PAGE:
Seminole County Office of Emergency Management
Alan Harris has worked in emergency services for over 17 years. He began his career while completing his degree from the University of Florida in Gainesville, Florida.
Alan’s first position in emergency services was for the Gainesville Fire Rescue Association, a student group at the University of Florida. One year later, he was recruited by Alachua County Fire Rescue. While in Alachua County, Alan worked the 1998 wildfires, was deployed to Flagler County – the only county in the United States to be completely evacuated during a disaster, and the PCR explosion, an event that caused the evacuation of ¼ of the City of Gainesville.
In 1999, Alan moved to Orlando and started work for the Altamonte Springs Fire Department. In 2002, Alan served as a member of the public affairs team for the Winter Olympics in Salt Lake City, Utah. That same year he was deployed to the Mallory Swamp Fire, the largest wildfire in Florida history. In October 2002, Seminole County merged with the Altamonte Springs Fire Department.
Alan currently serves as the Emergency Manager for Seminole County Office of Emergency Management (SCEM). During the 2004 hurricane season, Alan Harris served as Emergency Operations Center Manager for Hurricanes Charley, Frances, and Jeanne, and was deployed to Pensacola to assist the Escambia County Emergency Operations Center after Hurricane Ivan. He has managed incidents including the Tropical Storm Fay 2008, Suwannee River Flood 2009, and Operation Haiti Relief 2010.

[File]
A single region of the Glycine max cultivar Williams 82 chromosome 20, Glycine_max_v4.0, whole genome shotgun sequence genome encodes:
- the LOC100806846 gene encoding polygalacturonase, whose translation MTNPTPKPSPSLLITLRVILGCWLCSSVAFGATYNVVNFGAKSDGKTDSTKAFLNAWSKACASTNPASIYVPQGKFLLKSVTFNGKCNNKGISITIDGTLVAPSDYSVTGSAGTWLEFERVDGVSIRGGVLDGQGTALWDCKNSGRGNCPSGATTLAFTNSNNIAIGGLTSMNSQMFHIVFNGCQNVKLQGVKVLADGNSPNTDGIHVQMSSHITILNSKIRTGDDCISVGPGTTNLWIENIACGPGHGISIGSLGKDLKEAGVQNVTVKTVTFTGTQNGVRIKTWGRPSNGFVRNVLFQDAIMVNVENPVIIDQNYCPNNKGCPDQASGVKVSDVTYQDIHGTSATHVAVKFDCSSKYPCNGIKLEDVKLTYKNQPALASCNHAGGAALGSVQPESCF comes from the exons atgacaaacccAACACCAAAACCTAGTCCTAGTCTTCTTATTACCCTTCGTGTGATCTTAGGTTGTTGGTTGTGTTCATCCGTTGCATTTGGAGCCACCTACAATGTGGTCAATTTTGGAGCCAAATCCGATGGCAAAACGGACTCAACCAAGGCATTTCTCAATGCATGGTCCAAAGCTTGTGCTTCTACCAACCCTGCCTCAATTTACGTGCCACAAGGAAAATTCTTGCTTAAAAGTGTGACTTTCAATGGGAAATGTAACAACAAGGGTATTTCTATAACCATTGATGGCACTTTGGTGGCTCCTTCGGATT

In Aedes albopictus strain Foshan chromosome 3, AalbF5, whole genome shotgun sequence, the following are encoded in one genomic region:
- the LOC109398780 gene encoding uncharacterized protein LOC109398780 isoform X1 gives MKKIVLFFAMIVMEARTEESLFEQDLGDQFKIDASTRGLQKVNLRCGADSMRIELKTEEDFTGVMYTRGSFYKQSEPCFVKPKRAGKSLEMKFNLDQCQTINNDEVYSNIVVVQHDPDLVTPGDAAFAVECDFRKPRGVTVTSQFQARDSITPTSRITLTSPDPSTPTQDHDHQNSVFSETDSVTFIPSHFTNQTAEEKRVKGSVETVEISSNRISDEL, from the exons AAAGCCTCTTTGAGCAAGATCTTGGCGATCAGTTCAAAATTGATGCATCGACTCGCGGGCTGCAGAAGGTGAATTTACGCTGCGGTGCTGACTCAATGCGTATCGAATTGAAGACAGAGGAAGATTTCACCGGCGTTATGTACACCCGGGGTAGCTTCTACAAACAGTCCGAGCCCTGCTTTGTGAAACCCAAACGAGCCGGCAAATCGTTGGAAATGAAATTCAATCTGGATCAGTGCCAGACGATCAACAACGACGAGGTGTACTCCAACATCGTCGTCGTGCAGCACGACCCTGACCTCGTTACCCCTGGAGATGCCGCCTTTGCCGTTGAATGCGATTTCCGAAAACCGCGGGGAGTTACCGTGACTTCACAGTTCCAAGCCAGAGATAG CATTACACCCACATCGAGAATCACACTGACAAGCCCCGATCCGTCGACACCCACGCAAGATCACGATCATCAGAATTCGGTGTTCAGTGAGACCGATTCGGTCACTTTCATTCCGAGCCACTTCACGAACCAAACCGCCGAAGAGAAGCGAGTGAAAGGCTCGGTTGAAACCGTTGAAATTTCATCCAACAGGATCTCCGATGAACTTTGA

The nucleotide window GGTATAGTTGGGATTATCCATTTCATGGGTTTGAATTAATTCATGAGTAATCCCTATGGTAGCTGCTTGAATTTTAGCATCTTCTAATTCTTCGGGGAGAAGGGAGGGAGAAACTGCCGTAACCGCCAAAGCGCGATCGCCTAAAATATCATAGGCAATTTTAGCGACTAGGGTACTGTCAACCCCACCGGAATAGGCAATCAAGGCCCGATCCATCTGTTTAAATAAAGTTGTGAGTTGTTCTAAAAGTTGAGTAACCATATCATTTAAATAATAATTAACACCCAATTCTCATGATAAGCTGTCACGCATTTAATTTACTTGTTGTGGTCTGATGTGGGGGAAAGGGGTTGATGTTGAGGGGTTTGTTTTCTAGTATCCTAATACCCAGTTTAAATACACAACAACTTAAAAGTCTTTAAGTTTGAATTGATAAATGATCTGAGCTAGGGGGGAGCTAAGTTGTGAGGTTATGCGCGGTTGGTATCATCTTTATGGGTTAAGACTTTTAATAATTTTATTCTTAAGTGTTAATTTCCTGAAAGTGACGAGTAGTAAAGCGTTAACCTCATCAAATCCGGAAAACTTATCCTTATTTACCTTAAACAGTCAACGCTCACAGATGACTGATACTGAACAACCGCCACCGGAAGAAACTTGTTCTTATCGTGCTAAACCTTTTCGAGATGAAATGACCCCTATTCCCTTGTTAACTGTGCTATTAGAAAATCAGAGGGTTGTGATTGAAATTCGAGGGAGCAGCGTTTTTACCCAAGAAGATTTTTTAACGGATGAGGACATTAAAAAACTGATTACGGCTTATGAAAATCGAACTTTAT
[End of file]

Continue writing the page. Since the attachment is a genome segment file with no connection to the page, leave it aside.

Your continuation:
Alan has achieved the Professional Emergency Manager® certification by the Florida Emergency Preparedness Association and was awarded the Certified Emergency Manager® designation by the International Association of Emergency Managers.
General Session: Seminole County’s Response to Trayvon Martin Events *
The fatal shooting of Trayvon Martin by George Zimmerman took place in Sanford Florida on the night of February 26, 2012. Trayvon Martin was an African-American unarmed 17-year-old. George Zimmerman, a 28-year-old multi-racial Hispanic American, was the appointed neighborhood watch coordinator who shot and killed Trayvon. The investigation of the shooting by the Sanford Police Department determined that the shooting was in self-defense.
After the shooting, Zimmerman was criticized by the Martin family. The family actively used the media to express their dissatisfaction of the investigative process. A few weeks into the call for further investigations, social media sites erupted with “We Are Trayvon Martin” protests. Protests were staged around the U.S. prior to Zimmerman’s April 11 indictment on murder charges. Sanford Florida became known around the World instantly through social media and 24 hour news channels.
This was the first time the Emergency Operations Center in Seminole County had been activated for possible civil unrest and media requests for information.
*Alan Harris and William Litton co-presented this presentation.